Danish ‘Hygge’ Culture: My Experience of Slow Living at it’s Finest

Words & images by: Mia Robertson

The Danes are considered some of the happiest people on Earth, and we can’t talk about the levels of happiness in Denmark without giving some credit to their culture of Hygge.

The word Hygge (pronounced hyoo-gah) loosely translates to the word ‘cosy’ in English. But, rather than thinking of it as a word, it’s better to understand hygge as an idea, a feeling, or a practice. The Cambridge dictionary defines it as ‘feeling comfortable and cosy whilst being surrounded by people you love’. While there are many different interpretations, in the book ‘The Year of Living Danishly’, Helen Russel describes it as “taking pleasure in the presence of gentle, soothing things”.

It is — in essence — a practice of slow living. From enjoying a cup of gløgg with friends on a cold winter night, to making time to appreciate a cup of coffee in the morning — Hygge is a way of stopping to enjoy life’s small pleasures.

The history of Hygge ironically comes from an old Norwegian word. Regardless, the Danes have truly made it their own. The word officially dates back to the early 1800’s, but the old Norse language used a similar word that roughly translated to ‘protection from the outside world’. This is also a great way to conceptualise the idea of Hygge; the act of putting one’s stressors from the outside world aside, to take part in activities that are enriching for the soul.

Denmark is known to be a very cohesive community that values equality and solidarity. Hygge reflects these wider values as it places a positive emphasis on taking time for yourself, to check in on others, and to have dedicated time for enrichment and rejuvenation.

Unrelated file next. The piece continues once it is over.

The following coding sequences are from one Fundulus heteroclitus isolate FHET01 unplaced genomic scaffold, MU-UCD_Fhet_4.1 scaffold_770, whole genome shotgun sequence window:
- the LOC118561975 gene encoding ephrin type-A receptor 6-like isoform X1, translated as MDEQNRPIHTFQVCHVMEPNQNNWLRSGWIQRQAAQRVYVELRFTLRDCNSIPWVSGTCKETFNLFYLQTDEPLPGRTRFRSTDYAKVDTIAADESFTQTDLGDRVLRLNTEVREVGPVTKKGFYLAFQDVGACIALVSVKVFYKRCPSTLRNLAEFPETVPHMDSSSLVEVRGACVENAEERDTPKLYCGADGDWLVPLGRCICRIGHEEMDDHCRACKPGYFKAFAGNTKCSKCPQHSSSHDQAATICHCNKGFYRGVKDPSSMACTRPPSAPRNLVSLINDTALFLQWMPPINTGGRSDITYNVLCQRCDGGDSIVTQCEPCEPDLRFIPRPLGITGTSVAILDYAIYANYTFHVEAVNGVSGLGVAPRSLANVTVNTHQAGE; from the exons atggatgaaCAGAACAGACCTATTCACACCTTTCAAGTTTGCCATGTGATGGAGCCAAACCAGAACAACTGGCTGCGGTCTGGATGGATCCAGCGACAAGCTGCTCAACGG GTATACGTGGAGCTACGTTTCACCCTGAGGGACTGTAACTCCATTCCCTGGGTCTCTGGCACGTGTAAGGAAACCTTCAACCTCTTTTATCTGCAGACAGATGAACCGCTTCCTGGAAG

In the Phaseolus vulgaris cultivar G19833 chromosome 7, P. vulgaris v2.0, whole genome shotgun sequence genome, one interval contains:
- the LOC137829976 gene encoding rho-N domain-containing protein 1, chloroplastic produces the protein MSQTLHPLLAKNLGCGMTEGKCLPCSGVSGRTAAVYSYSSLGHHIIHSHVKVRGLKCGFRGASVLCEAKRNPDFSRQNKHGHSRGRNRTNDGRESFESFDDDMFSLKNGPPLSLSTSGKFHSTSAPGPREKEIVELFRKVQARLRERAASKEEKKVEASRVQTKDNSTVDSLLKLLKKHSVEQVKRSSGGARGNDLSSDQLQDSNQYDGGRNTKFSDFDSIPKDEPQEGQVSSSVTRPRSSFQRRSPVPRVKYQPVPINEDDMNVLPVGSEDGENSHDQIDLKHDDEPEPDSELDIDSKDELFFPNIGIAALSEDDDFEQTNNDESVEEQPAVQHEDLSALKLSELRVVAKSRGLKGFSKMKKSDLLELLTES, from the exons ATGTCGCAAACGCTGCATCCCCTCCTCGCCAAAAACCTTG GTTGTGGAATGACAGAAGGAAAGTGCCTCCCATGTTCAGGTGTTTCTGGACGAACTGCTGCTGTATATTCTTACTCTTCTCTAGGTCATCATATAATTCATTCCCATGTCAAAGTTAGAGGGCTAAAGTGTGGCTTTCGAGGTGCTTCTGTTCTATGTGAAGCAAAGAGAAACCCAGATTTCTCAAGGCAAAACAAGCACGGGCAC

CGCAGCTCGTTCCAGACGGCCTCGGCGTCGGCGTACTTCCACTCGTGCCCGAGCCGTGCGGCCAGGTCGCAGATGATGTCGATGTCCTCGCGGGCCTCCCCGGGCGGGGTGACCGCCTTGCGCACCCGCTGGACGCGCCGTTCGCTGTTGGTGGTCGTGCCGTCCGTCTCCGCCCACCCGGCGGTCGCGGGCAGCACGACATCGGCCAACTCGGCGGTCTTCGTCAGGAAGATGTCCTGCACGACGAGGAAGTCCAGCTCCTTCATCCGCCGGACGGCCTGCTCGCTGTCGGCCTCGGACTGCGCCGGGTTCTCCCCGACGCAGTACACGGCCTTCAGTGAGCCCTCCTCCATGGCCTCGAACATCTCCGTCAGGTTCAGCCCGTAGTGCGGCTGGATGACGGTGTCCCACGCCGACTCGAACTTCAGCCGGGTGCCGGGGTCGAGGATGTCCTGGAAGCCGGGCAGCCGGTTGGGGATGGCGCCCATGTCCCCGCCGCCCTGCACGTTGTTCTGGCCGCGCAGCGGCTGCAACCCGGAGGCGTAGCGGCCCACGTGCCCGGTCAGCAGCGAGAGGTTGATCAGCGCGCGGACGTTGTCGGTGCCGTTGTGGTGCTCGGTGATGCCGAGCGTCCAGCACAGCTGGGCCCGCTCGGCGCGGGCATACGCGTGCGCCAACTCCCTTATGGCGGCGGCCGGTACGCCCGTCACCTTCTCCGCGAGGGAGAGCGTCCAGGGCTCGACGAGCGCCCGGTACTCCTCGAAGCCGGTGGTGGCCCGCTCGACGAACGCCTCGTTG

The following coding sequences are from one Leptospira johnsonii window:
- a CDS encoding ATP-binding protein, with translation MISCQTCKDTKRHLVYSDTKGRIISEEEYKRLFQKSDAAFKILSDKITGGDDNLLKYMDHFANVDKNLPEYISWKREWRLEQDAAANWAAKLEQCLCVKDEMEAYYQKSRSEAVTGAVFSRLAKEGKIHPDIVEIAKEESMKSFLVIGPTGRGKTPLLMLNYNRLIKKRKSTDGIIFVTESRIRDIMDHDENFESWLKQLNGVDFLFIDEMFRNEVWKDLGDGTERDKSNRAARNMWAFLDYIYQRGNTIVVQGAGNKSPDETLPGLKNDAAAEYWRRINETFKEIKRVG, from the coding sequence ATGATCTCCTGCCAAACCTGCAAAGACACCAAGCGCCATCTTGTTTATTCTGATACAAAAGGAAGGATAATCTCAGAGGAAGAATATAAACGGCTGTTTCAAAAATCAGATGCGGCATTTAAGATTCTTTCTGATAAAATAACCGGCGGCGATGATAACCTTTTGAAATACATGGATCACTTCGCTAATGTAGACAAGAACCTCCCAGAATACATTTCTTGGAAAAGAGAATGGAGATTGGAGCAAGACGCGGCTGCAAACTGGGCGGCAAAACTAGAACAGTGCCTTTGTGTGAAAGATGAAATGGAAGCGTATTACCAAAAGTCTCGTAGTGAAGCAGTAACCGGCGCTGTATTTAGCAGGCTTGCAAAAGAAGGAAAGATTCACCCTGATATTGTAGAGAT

How to ‘Practise’ Hygge

The practice of Hygge can be seen year round, but it truly comes to life in the Danish wintertime. Cold, dark days are often when Hygge is needed most.

It emphasises informal and wholesome time spent with family and friends doing a range of activities, often revolving around food and drink.

One important aspect of Hygge is the use of candles. Lighting up living rooms, bars, restaurants and shops, candles are a way to bring a cosy energy to shared spaces, when people spend the dark evenings together.

My personal experience of Hygge, whilst on exchange in Copenhagen last semester, was insightful. It runs so deeply within Danish culture that it is hard to ignore the magic of it.

My Danish classmates emphasised how important Hygge is to get through the winter, which starkly contrasts to our winters here in Melbourne. The harsh weather conditions mean that they spend lots of time indoors; this creates the perfect time and atmosphere to practise Hygge with others.

‘Kanelsnegle’ is a Danish cinnamon pastry, and it’s exactly the kind of food you would expect to share while practising Hygge.

Cooking with loved ones is another great way to take some time out of your day to practise Hygge. Try a recipe for Danish ‘Kanelsnegle’ if you want to have a go at Hygge yourself.

I am so grateful for my experience in Denmark, and especially being able to witness the Hygge culture firsthand. I found it was a part of my exchange experience that allowed me to really connect with my fellow peers, and made my time all the more special and memorable.

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